Parkinson’s disease is a degenerative central nervous system disorder whose cause may be genetic or environmental and which usually afflicts those aged 60 or older, although 4% of sufferers are younger than 50 years of age. Symptoms usually gradually, rather than suddenly, appear.
For Parkinson’s disease, treatment can be divided into three modalities: nonpharmacologic, pharmacologic and device/surgical.
“We often give advice about nonpharmacologic therapy, such as regular aerobic exercise and simply taking better care of yourself,” said Gary Alweiss, MD, the chief of neurology at Englewood Health.
Brisk walking, swimming, water aerobics, boxing, dance therapy, and physical therapy can all be helpful for Parkinson’s, according to Dr. Alweiss, who noted that the disease is the second most common neurodegenerative disorder after Alzheimer’s.
Most Parkinson’s patients seen by neurologists are referred by primary care physicians. After nonpharmacologic interventions are tried, medication is typically the next step.
“The decision to start symptomatic pharmacologic medicine is determined by how much the symptoms interfere with the person or impair their quality of life,” Dr. Alweiss said. “However, if the person presents with symptoms that are consistent with Parkinson’s, but the symptoms are very mild and not bothersome at all, then medications are not mandatory.”
For symptoms that become disturbing to the patient, the first medicine prescribed is carbidopa/levodopa, which replaces the dopamine in the body. “This is the gold standard of treatment,” Dr. Alweiss said. “It is the most effective and well tolerated. In fact, in some cases, when the doctor is not even certain that the person has Parkinson’s, a response to carbidopa/levodopa is further evidence that the person does have the disease.”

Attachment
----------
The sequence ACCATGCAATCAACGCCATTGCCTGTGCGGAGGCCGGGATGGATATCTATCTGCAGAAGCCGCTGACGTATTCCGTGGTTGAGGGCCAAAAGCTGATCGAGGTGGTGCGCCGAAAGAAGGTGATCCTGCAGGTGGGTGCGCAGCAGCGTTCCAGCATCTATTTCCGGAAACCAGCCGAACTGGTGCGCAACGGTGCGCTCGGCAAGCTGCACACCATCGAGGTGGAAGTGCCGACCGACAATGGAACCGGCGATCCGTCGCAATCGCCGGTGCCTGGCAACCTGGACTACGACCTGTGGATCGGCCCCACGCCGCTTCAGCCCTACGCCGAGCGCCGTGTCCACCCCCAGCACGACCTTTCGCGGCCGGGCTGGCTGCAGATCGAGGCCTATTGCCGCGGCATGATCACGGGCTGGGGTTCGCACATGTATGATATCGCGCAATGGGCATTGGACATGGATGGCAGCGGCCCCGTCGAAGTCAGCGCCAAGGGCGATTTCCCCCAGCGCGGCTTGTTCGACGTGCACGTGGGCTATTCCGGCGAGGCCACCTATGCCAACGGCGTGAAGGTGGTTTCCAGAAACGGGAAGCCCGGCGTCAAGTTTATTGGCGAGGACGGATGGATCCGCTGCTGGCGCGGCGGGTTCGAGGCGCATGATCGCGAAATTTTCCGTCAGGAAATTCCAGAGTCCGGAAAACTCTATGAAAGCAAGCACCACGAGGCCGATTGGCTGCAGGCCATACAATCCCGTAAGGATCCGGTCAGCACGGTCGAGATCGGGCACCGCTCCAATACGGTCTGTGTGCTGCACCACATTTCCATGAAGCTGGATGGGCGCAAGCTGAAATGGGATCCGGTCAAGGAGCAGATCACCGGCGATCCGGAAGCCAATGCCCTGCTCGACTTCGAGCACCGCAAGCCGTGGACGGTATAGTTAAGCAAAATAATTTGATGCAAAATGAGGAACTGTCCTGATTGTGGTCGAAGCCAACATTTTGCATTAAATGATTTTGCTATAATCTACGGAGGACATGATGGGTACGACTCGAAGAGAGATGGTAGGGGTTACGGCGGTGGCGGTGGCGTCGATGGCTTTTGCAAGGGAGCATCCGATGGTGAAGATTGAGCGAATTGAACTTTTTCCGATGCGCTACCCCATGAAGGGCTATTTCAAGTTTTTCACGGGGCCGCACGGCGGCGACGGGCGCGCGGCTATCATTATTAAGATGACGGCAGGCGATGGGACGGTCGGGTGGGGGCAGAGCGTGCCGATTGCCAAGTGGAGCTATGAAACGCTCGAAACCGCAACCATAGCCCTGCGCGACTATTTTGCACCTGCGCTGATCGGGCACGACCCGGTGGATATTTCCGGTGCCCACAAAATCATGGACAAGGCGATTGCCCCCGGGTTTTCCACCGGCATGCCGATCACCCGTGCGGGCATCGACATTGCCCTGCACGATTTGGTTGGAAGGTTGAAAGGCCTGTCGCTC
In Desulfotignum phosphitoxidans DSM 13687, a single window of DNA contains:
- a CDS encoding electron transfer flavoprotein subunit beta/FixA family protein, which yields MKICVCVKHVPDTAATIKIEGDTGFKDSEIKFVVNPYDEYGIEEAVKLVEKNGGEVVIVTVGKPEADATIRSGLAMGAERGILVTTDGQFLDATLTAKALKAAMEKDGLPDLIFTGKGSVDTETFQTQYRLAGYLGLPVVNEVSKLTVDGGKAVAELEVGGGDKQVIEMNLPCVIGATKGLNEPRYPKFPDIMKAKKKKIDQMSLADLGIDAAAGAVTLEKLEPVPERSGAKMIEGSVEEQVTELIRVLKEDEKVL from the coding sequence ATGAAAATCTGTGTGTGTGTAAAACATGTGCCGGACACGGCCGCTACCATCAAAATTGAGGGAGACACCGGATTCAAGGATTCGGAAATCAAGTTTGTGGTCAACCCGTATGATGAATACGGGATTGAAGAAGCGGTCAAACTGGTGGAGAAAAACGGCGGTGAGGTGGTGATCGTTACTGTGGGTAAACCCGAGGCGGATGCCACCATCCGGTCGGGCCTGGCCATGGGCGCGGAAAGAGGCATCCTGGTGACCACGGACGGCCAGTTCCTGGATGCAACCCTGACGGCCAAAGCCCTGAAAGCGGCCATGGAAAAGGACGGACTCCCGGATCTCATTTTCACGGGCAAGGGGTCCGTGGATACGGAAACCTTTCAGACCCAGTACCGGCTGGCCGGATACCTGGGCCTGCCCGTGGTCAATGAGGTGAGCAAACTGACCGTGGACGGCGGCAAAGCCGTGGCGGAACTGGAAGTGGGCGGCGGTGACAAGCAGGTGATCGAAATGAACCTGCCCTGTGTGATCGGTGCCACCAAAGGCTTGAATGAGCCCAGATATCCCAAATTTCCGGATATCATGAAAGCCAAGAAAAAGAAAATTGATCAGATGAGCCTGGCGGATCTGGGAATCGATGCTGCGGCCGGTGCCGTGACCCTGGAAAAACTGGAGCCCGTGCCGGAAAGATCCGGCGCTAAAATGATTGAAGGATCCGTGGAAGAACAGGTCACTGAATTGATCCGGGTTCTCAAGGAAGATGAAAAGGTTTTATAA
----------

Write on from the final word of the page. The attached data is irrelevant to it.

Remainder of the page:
This oral medication is taken three times a day. It is also not uncommon for Dr. Alweiss to add more drugs over varying time intervals. For instance, the patient might start carbidopa-levodopa, with escalating doses as the disease worsens, or the patient might begin with a different medication, such as amantadine or rasagiline, and then add carbidopa-levodopa.
“About 85% of patients do very nicely on either solo or combination therapy. Most of the time, a person can enjoy at least several years of relief from medication, although responses vary widely.”Gary Alweiss, MD
“Surgery does not generally help cognitive abnormalities or the person who walks slowly or freezes,” Dr. Alweiss said. Instead, surgery is limited to selected individuals with abnormal motor movements.
Deep brain stimulation (DBS) is the most frequently performed device procedure, whereby electrodes are implanted into nuclei of the brain. “DBS can improve the dyskinesia, yet the patient still needs to continue medication,” Dr. Alweiss said.
Genetic testing and molecular biology may allow for identifying the protein and initial genesis of Parkinson’s, which is rarely caused by a known genetic abnormality. “The disease is well localized—we know what parts of the brain are involved,” Dr. Alweiss said.
Stimulating nerve regeneration with neurotrophic factors is also promising. A recent review (J Parkinsons Dis 2018;8:195-215) of clinical trials noted, “Future clinical trials with neurotrophic factors clearly deserve to be conducted, considering the still enticing goal of actually slowing the disease process of Parkinson’s disease.”
Posted April 19, 2021